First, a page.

Can it be done?

Discussion in 'Automated Trading' started by Trig1, Apr 15, 2010.

  1. Trig1


    Has anyone here traded small moves (4-10 tic) strategies and had accurate results in comparison to your backtesting? I am getting too good of results using Ninjatrader (17.1 pf) and it is making me think that backtesting on this level (5min candle trading with range 1 for fills) is useless. If anyone has been down this road and is willing to help with recommendations for developing reliable backtesting methods I would be open to exchanging money, friendship, grunt work, design, happy thoughts and comps to the finest that Vegas has to offer. I really just want to have a genuine idea as to what my Maximum drawdown should be before going live. Its difficult to accept risk if you dont know what it is

    Thank you for your consideration.
  2. It may depend on strategy.

    Anyway, according to my experience, given the "fractal" nature of curve price, it's pretty "irrelevant" to the strategy the amplitude of the "scalp". In the sense that, an unprofitable strategy, will remain such no matter what the size of the moves captured is set to.

    The size will, instead, usually affect enormously drawdown and profits. Usually, there is an approximate linear relation with profits and (ahime!) quadratic with drawdown.

    For example, if with scalp size 2X you get avg profit P and max drawdown D, you can expect that, with scalp size X, you will get avg profit 2*P, BUT, at least, max drawdown 4*D.

    [Let me know if anyone observed differently]

    That's in very general terms, what happens, i believe, but may probably depend on strategy too.

  3. Using 5 min candles on a system going for 5 ticks isn't much different than using daily data on an hourly trading system. It doesn't make sense to use a data summary that is less granular than your time frame.
  4. Equities? Futures? How do you calculate fills and what is your time frame? Are you going on prints? Are you taking the first print? Second print?

    In my experience it is very hard to test this because unless you pay through and take liquidity all the time you can't predict your fills. Backtesting will tell you a fill when in reality you would have been further back in line and not filled.
  5. If you are going for just a few ticks and working with limit orders you will become prey for the many market participants that are out there to shake people out of their positions.

    This cannot be backtested cause it depends on too many factors.
    Expect massively worse results in reality than in sim.
  6. If you are buying at the bid and selling at the ask, you will get spectacular results each time.

    Add 1 - 2 ticks slippage per trade and you will see the pf going down to 1.5. A few partial or missed fills and pf = 1. Add errors and pf < 1.

    Once I met a guy at a conference and during lunch he was ecstatic that he had found a very profitable edge. I looked at his code and some place I saw the following

    If low < avg(c, 25) then buy at the low

    The thing is that his expensive backtesting program did not even warn him he was buying at the low of a bar and that he was an idiot too.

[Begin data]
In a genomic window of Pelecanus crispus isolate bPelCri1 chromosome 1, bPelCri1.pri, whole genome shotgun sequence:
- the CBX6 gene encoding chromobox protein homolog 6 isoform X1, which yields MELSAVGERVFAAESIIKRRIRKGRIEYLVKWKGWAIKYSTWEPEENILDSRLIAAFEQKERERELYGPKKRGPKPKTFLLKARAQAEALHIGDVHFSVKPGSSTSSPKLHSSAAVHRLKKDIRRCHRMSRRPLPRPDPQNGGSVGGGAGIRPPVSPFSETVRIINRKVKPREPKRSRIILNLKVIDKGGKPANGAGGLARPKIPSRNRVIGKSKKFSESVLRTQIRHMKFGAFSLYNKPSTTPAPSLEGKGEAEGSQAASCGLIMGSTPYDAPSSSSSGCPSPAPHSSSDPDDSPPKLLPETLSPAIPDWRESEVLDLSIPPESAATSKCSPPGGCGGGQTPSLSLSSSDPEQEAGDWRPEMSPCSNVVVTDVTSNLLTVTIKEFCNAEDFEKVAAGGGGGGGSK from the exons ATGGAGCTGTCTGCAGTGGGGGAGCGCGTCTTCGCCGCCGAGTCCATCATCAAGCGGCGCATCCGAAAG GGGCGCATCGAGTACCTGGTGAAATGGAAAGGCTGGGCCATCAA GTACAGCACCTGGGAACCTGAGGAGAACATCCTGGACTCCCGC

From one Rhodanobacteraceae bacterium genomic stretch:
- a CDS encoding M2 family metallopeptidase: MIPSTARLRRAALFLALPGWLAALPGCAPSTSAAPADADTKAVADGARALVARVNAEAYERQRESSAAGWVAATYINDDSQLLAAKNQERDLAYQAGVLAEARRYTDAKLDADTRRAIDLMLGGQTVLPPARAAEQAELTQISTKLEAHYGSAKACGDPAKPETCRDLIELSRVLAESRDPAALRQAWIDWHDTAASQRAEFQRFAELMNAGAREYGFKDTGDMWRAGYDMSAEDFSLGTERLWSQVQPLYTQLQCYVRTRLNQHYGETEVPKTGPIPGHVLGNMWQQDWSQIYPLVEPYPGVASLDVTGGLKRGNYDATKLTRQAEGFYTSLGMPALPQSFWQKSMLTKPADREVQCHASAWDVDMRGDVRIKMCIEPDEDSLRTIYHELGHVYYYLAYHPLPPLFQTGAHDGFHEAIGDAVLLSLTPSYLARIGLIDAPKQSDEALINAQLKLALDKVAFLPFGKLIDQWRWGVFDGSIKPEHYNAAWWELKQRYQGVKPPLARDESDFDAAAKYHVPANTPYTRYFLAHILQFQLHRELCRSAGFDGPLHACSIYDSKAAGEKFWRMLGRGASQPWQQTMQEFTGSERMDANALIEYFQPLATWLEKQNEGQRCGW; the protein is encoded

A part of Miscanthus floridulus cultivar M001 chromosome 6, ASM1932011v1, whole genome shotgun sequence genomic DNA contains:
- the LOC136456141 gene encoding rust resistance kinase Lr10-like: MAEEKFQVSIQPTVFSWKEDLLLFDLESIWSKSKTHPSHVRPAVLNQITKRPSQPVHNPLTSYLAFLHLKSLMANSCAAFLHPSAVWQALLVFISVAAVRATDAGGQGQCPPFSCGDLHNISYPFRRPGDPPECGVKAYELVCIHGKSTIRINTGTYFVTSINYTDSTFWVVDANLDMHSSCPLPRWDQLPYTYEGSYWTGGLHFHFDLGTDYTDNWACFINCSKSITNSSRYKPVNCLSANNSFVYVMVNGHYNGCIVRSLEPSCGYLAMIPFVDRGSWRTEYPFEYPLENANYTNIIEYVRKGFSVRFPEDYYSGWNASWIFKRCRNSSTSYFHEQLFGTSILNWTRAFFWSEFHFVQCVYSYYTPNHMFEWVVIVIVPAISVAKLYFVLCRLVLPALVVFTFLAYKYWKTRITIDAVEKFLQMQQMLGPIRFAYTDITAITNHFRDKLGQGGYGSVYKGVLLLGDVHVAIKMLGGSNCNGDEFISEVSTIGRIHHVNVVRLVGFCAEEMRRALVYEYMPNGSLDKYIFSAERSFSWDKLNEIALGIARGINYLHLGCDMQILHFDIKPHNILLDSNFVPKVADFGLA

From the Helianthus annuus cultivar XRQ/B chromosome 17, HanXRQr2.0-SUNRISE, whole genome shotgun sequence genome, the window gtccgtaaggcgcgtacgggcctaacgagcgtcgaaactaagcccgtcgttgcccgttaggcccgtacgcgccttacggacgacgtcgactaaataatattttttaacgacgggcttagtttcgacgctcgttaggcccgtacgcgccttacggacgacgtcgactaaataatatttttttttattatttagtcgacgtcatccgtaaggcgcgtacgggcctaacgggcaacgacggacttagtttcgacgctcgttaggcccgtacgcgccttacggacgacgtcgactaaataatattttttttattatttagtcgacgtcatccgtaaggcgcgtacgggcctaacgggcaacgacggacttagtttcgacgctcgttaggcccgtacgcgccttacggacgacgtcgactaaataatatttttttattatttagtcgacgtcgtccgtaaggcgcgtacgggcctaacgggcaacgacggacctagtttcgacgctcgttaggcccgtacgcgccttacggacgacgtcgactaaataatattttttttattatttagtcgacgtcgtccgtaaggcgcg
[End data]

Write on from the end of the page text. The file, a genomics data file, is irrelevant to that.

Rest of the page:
7. Right, you need to go the tick-by-tick way to test very tight scalping. Need precision and care in formulating lmt prices with respect to bid/ask and very carefully watch the spread. [In my experience you will have little chance to make it workable]

    Anyway, also, try the simulation with larger scalps. (If a strategy it's profitable, the amplitude of scalp should not change its nature.) If you strategy becomes unprofitable with larger scalps, you are surely doing something wrong and keeping some important detail out of the picture.

    Do not want to sound negative, but it is way too easy making small mistakes when dealing with scalps a little greater than the spread itself. Paper trade it, and possible issues will soon be much clearer.

  8. Occam


    Another problem you may run into is that a large portion of the trading volume is unavailable to typical exchange-based trading due to practices such as internalization (where the broker trades against its own clients and doesn't allow the trades to go to the public markets), dark pools, and (to a much lesser extent) flash orders.

    Internalization and dark pools are taking an increasing share of the total market. While I am not opposed to dark pools per se, internalization strongly inhibits efficient price discovery, and really benefits no one except the client's broker, despite the fact that some brokers have nimbly rebranded internalization as "price improvement" by giving a tiny bonus -- in some cases, as little as $.0001 per share -- to the client.

    See also:
  9. Guava


    How do you develop a 4-10 tick strategy from a 5 min bar data ? (it's not a tick data).

    or do you mean 4-10 intervals of 5 minutes each ?

    I think that if you can test (and have positive results in test) by always crossing the spread (i.e. limit-market order) and the order quantity is not larger than the bid/ask size across, then you've got a good chance of it working in real time.

    otherwise, you need to develop a (relatively fair) trade/fill simulator which is a beast itself.

    But you can't derive a tick based system on a minute bar data. The data needs to have the resolution at least that considered for decision making.
  10. What's so difficult to back test small tick movements?

    Use MIT orders set one tick outside of your target price.
    calculate your fill and slippage off of level ii data.

    #10     Apr 17, 2010